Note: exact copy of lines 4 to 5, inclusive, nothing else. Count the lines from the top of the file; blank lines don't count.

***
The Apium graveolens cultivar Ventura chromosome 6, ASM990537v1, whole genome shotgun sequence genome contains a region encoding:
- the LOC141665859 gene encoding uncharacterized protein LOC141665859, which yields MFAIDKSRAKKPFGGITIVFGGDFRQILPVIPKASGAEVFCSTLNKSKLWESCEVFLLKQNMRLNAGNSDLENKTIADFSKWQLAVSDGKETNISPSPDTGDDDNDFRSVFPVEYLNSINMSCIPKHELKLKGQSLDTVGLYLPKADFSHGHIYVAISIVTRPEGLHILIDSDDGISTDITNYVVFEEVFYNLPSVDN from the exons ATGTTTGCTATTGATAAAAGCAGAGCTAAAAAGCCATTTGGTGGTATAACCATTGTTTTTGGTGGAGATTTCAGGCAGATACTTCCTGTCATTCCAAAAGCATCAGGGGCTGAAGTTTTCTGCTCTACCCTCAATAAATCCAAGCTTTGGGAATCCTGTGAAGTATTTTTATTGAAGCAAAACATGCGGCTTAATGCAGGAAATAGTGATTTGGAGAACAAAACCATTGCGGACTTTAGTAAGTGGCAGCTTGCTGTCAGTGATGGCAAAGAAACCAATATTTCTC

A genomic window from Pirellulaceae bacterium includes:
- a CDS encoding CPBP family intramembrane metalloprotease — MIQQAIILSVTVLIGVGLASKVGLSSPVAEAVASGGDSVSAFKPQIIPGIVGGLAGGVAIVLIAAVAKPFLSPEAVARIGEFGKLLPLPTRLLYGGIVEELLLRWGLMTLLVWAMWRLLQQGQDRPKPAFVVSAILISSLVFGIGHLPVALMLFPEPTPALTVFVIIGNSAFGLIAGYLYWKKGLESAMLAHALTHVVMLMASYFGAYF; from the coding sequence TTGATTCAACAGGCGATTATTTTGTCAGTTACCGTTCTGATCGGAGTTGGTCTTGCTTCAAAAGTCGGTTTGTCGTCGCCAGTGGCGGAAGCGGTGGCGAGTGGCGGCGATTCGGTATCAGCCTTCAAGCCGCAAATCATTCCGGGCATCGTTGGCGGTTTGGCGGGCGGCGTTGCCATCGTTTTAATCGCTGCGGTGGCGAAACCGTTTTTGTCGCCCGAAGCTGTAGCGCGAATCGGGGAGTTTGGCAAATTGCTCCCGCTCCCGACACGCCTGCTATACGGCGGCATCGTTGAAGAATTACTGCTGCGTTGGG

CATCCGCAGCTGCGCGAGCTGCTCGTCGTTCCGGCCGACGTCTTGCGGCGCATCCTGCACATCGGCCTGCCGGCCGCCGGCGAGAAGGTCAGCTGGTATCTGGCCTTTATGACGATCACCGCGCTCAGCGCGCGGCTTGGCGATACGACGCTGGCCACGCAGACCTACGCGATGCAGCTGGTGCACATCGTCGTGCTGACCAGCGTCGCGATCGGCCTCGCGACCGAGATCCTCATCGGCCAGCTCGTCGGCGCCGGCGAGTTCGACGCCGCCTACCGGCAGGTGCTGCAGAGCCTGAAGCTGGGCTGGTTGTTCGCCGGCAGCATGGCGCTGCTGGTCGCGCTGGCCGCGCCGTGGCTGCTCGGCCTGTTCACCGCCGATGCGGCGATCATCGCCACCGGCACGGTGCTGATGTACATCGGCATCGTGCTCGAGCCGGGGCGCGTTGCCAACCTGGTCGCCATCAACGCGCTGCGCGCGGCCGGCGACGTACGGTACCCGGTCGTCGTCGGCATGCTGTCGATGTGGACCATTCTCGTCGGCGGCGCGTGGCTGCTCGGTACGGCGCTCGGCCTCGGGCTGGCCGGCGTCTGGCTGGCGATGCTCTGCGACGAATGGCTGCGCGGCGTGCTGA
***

- a CDS encoding CPBP family intramembrane metalloprotease — MIQQAIILSVTVLIGVGLASKVGLSSPVAEAVASGGDSVSAFKPQIIPGIVGGLAGGVAIVLIAAVAKPFLSPEAVARIGEFGKLLPLPTRLLYGGIVEELLLRWGLMTLLVWAMWRLLQQGQDRPKPAFVVSAILISSLVFGIGHLPVALMLFPEPTPALTVFVIIGNSAFGLIAGYLYWKKGLESAMLAHALTHVVMLMASYFGAYF; from the coding sequence TTGATTCAACAGGCGATTATTTTGTCAGTTACCGTTCTGATCGGAGTTGGTCTTGCTTCAAAAGTCGGTTTGTCGTCGCCAGTGGCGGAAGCGGTGGCGAGTGGCGGCGATTCGGTATCAGCCTTCAAGCCGCAAATCATTCCGGGCATCGTTGGCGGTTTGGCGGGCGGCGTTGCCATCGTTTTAATCGCTGCGGTGGCGAAACCGTTTTTGTCGCCCGAAGCTGTAGCGCGAATCGGGGAGTTTGGCAAATTGCTCCCGCTCCCGACACGCCTGCTATACGGCGGCATCGTTGAAGAATTACTGCTGCGTTGGG

CATCCGCAGCTGCGCGAGCTGCTCGTCGTTCCGGCCGACGTCTTGCGGCGCATCCTGCACATCGGCCTGCCGGCCGCCGGCGAGAAGGTCAGCTGGTATCTGGCCTTTATGACGATCACCGCGCTCAGCGCGCGGCTTGGCGATACGACGCTGGCCACGCAGACCTACGCGATGCAGCTGGTGCACATCGTCGTGCTGACCAGCGTCGCGATCGGCCTCGCGACCGAGATCCTCATCGGCCAGCTCGTCGGCGCCGGCGAGTTCGACGCCGCCTACCGGCAGGTGCTGCAGAGCCTGAAGCTGGGCTGGTTGTTCGCCGGCAGCATGGCGCTGCTGGTCGCGCTGGCCGCGCCGTGGCTGCTCGGCCTGTTCACCGCCGATGCGGCGATCATCGCCACCGGCACGGTGCTGATGTACATCGGCATCGTGCTCGAGCCGGGGCGCGTTGCCAACCTGGTCGCCATCAACGCGCTGCGCGCGGCCGGCGACGTACGGTACCCGGTCGTCGTCGGCATGCTGTCGATGTGGACCATTCTCGTCGGCGGCGCGTGGCTGCTCGGTACGGCGCTCGGCCTCGGGCTGGCCGGCGTCTGGCTGGCGATGCTCTGCGACGAATGGCTGCGCGGCGTGCTGA